Prevent Woodpeckers From Ruining Your Home's Siding With These Helpful Tips

Woodpeckers are beautiful birds that can be interesting to listen to and watch, but when they come after your home it's time to redirect them. While many want to attract woodpeckers to their yard, sometimes these birds will peck holes into the exterior wood of your house, causing damage to the siding. Depending on why the woodpeckers are interested in your home, they can be deterred with netting, suet, roosting boxes, and visual stimulants like streamers or reflective objects.

There are several reasons why woodpeckers might be banging on your house and ruining your siding — they might be searching for insects, making an area to nest, or asserting their territory to find a mate. By inspecting the holes and the behavior of the birds, you can determine what methods will work best for repelling them from your home. Quickly fixing the holes with wood putty can also help to keep the birds away. If the damage to your home is already serious, you might want to consider replacing the siding with a vinyl or aluminum option, which are less attractive to woodpeckers.

Identifying why woodpeckers are drilling into your siding

If your feathered friends have started pecking little holes that seem to be randomly placed throughout your siding, they're likely hunting for bugs. This could indicate a pest issue, and it may be a good idea to look into insect control options or contact a professional pest control agency. Meanwhile, bigger, circular holes indicate that the woodpeckers are creating a safe place to nest. Once they've made their nests, you might have to wait until their breeding season is over to start trying to evict them because woodpeckers are federally protected. They will often roost in wood that is rotting, and frequent issues with insects and pecking birds could be signs that your siding is too old.

In some cases, woodpeckers may simply be trying to make a lot of noise to let other birds know they've claimed the space and try to attract a mate. Regardless, once you've figured out why woodpeckers are loudly disturbing your peace, you'll have a better idea of how to drive them away from your home.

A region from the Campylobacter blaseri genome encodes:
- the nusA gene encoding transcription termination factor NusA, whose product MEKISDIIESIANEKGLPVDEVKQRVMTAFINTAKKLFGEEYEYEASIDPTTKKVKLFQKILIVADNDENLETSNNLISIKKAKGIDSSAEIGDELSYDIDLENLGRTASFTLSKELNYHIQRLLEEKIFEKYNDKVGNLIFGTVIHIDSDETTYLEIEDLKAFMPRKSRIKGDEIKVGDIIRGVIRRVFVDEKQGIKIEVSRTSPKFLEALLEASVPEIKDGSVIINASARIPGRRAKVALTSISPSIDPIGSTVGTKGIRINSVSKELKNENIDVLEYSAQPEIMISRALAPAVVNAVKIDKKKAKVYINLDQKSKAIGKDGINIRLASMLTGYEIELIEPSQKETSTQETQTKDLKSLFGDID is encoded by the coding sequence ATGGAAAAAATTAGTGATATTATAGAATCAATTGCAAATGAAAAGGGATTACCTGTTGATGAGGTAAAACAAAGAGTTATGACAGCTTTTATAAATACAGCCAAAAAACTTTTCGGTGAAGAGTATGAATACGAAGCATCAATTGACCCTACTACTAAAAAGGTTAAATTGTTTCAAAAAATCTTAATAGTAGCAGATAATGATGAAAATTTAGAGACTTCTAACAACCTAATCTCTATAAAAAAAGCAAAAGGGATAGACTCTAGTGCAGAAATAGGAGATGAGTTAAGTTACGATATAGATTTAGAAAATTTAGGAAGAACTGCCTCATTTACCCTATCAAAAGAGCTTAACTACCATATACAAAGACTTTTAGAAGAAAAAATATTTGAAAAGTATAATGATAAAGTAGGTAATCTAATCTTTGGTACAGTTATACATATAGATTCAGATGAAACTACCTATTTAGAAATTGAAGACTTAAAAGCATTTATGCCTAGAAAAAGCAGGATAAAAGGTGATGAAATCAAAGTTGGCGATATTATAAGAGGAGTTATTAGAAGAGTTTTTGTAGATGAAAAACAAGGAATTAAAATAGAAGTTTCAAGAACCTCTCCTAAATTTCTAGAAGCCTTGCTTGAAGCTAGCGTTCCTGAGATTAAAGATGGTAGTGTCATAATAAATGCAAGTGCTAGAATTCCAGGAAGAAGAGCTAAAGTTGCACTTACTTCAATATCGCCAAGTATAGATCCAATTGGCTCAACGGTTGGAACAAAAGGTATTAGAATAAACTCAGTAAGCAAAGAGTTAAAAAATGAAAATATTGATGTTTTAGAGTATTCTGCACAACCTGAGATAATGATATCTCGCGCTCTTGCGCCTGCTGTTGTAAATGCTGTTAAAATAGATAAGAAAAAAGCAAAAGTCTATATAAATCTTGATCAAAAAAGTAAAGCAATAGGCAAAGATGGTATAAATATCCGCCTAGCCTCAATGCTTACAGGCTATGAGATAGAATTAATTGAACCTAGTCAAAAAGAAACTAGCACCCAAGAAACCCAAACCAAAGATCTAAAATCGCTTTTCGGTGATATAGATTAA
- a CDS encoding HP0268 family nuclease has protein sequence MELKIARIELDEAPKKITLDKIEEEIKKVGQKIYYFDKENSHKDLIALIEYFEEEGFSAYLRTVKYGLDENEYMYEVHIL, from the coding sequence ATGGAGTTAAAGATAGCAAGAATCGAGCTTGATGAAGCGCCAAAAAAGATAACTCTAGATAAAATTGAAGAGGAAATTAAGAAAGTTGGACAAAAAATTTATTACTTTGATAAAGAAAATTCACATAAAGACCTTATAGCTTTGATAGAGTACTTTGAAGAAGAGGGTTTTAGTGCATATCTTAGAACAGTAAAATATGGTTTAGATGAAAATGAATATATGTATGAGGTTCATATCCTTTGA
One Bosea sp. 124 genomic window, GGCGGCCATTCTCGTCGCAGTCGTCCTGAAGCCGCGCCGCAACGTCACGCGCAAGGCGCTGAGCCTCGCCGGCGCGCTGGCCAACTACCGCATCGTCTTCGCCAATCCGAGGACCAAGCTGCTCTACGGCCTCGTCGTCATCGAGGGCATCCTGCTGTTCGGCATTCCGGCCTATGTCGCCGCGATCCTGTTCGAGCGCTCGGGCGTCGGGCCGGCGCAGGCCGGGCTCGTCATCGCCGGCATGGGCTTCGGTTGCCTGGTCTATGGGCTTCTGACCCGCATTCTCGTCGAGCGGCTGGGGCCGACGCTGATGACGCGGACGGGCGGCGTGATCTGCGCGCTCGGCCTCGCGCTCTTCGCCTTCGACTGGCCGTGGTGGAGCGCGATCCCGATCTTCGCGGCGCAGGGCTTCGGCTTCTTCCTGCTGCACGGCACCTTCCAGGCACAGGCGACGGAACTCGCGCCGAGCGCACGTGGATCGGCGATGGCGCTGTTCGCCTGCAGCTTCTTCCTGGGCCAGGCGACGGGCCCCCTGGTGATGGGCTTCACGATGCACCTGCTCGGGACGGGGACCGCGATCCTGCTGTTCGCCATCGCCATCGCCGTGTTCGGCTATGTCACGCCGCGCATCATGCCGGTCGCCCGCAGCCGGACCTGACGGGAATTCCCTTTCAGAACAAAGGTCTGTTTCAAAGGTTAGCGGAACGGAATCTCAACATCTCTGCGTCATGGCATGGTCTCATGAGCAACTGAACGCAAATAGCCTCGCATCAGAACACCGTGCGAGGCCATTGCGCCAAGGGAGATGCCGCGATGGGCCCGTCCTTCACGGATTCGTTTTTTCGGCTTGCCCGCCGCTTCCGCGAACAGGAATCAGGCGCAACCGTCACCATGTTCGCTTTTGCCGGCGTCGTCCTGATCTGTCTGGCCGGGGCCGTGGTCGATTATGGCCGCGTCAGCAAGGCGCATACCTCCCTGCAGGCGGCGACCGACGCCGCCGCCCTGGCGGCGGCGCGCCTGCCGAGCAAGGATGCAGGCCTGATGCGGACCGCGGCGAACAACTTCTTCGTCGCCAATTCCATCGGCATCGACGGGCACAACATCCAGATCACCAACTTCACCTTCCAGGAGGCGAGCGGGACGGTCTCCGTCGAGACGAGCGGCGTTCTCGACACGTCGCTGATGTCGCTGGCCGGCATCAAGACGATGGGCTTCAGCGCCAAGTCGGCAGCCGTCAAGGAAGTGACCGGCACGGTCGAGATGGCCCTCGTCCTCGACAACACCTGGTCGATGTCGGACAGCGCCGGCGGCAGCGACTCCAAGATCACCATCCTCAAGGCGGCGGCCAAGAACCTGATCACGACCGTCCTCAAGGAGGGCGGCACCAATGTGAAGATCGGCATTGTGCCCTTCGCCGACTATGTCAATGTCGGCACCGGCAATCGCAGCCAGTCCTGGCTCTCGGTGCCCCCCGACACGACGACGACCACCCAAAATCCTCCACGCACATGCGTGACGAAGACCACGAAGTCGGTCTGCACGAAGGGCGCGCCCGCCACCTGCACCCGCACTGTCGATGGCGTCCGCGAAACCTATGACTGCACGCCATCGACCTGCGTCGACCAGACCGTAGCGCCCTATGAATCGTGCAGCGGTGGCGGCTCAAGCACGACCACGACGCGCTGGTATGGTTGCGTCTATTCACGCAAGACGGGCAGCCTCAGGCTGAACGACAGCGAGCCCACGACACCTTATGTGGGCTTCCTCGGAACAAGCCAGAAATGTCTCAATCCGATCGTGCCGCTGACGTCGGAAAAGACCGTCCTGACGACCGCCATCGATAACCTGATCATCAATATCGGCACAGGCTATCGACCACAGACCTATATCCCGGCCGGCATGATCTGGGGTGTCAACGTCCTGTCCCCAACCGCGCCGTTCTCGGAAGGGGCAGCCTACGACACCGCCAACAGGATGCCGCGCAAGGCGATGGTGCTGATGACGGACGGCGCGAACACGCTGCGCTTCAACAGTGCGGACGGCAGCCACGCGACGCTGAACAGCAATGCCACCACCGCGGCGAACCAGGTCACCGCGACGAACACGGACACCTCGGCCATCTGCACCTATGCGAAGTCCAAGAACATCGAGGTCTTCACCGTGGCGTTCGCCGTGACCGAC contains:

Preventing woodpeckers from pecking at your home's siding

If you think your birds are drilling for insects, eliminate the pests. You might also try hanging suet — a food these feathered friends love — in an area away from the side of your house. This will provide an alternate food source and could encourage the birds to leave your siding alone. However, be aware that in summer suet can spoil quickly or melt and get stuck in the birds' feathers. If you suspect the woodpeckers are building a nest, try offering a roosting box for them to lay eggs in instead. While these methods might encourage birds to move away from your siding, they're not foolproof.

With very persistent birds, physical or visual deterrents might be the best option. Try attaching reflective tape, foil, shiny balloons, or other objects that move in the wind to the side of your home. This could scare the birds away. Fruit tree netting can also be used to keep woodpeckers from damaging your home. Install the net so that it is tight and a minimum of 3 inches away from the siding — otherwise the birds will still be able to get through. You must also secure the sides of the net so they don't get caught underneath it. If these solutions don't get rid of the birds and they're causing serious damage, you may need to look into obtaining a federal permit to remove them.